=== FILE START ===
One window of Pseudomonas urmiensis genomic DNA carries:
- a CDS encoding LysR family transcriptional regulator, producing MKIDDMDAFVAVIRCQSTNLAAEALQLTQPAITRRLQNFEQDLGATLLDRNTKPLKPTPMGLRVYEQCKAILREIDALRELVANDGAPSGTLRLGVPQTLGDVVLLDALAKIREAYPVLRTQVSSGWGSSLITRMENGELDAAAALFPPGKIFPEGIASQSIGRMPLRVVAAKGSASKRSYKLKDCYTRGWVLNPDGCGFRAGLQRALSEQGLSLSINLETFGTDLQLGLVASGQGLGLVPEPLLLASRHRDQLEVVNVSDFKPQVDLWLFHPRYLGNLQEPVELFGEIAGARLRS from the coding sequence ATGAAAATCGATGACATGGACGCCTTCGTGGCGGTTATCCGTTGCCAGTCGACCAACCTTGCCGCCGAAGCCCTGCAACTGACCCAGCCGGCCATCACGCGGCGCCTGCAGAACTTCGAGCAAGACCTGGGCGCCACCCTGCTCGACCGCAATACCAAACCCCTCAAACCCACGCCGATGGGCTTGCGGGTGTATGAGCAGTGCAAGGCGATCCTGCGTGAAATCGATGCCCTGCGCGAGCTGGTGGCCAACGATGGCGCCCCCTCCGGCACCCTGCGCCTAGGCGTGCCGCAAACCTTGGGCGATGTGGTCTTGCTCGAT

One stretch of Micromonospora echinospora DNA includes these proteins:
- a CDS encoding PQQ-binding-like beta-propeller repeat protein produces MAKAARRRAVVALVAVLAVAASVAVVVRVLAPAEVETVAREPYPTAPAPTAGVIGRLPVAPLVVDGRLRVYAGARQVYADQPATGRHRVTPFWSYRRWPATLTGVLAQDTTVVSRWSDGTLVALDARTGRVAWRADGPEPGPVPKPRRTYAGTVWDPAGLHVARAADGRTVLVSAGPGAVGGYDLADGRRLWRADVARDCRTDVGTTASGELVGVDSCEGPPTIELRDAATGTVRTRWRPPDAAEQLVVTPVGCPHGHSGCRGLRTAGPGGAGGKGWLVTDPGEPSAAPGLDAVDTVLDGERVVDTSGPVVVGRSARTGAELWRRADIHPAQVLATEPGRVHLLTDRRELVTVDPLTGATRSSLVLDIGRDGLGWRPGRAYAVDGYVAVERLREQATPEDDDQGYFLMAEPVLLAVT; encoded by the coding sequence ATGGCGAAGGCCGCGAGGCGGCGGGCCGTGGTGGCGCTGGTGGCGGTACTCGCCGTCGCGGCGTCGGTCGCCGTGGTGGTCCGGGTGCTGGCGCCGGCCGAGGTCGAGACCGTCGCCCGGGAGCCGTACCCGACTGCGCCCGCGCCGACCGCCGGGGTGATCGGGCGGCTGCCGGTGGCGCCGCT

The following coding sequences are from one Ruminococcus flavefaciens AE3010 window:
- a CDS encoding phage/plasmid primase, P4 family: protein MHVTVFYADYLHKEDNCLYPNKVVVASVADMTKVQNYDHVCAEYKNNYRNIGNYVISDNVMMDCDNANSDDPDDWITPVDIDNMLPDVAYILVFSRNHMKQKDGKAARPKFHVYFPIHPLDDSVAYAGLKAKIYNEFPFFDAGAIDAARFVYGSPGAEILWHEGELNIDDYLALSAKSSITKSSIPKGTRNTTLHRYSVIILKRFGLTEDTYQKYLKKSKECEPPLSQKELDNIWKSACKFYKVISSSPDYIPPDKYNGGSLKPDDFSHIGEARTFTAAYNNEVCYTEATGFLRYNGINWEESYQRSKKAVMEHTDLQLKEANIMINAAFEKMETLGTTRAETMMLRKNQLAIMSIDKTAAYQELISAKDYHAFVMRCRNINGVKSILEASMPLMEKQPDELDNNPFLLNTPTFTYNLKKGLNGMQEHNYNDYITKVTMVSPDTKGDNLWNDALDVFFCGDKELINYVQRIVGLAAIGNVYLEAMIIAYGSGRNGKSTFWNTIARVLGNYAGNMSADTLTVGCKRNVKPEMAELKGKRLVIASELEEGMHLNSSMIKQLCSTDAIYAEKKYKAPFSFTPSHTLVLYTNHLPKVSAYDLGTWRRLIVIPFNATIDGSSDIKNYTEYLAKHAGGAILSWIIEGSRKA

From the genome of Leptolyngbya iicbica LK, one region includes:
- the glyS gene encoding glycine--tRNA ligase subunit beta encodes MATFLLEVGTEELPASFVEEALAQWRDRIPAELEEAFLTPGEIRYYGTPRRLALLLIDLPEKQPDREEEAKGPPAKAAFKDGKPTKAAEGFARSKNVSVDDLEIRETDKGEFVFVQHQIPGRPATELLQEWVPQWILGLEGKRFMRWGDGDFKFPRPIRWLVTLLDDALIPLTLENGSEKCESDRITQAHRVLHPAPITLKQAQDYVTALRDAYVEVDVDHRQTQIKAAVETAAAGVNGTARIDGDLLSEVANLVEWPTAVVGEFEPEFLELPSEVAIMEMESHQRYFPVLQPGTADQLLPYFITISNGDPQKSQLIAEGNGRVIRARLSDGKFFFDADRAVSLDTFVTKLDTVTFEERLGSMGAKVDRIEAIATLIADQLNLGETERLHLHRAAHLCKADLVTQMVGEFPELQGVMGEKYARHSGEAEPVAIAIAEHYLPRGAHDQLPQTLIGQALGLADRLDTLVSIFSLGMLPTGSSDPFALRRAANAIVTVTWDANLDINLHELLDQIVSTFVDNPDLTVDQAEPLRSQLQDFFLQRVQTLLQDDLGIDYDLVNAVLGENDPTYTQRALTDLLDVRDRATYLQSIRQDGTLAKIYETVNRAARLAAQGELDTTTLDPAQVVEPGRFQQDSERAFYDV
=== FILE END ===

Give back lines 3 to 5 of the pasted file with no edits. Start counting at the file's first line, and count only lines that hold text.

One stretch of Micromonospora echinospora DNA includes these proteins:
- a CDS encoding PQQ-binding-like beta-propeller repeat protein produces MAKAARRRAVVALVAVLAVAASVAVVVRVLAPAEVETVAREPYPTAPAPTAGVIGRLPVAPLVVDGRLRVYAGARQVYADQPATGRHRVTPFWSYRRWPATLTGVLAQDTTVVSRWSDGTLVALDARTGRVAWRADGPEPGPVPKPRRTYAGTVWDPAGLHVARAADGRTVLVSAGPGAVGGYDLADGRRLWRADVARDCRTDVGTTASGELVGVDSCEGPPTIELRDAATGTVRTRWRPPDAAEQLVVTPVGCPHGHSGCRGLRTAGPGGAGGKGWLVTDPGEPSAAPGLDAVDTVLDGERVVDTSGPVVVGRSARTGAELWRRADIHPAQVLATEPGRVHLLTDRRELVTVDPLTGATRSSLVLDIGRDGLGWRPGRAYAVDGYVAVERLREQATPEDDDQGYFLMAEPVLLAVT; encoded by the coding sequence ATGGCGAAGGCCGCGAGGCGGCGGGCCGTGGTGGCGCTGGTGGCGGTACTCGCCGTCGCGGCGTCGGTCGCCGTGGTGGTCCGGGTGCTGGCGCCGGCCGAGGTCGAGACCGTCGCCCGGGAGCCGTACCCGACTGCGCCCGCGCCGACCGCCGGGGTGATCGGGCGGCTGCCGGTGGCGCCGCT

The following coding sequences are from one Ruminococcus flavefaciens AE3010 window: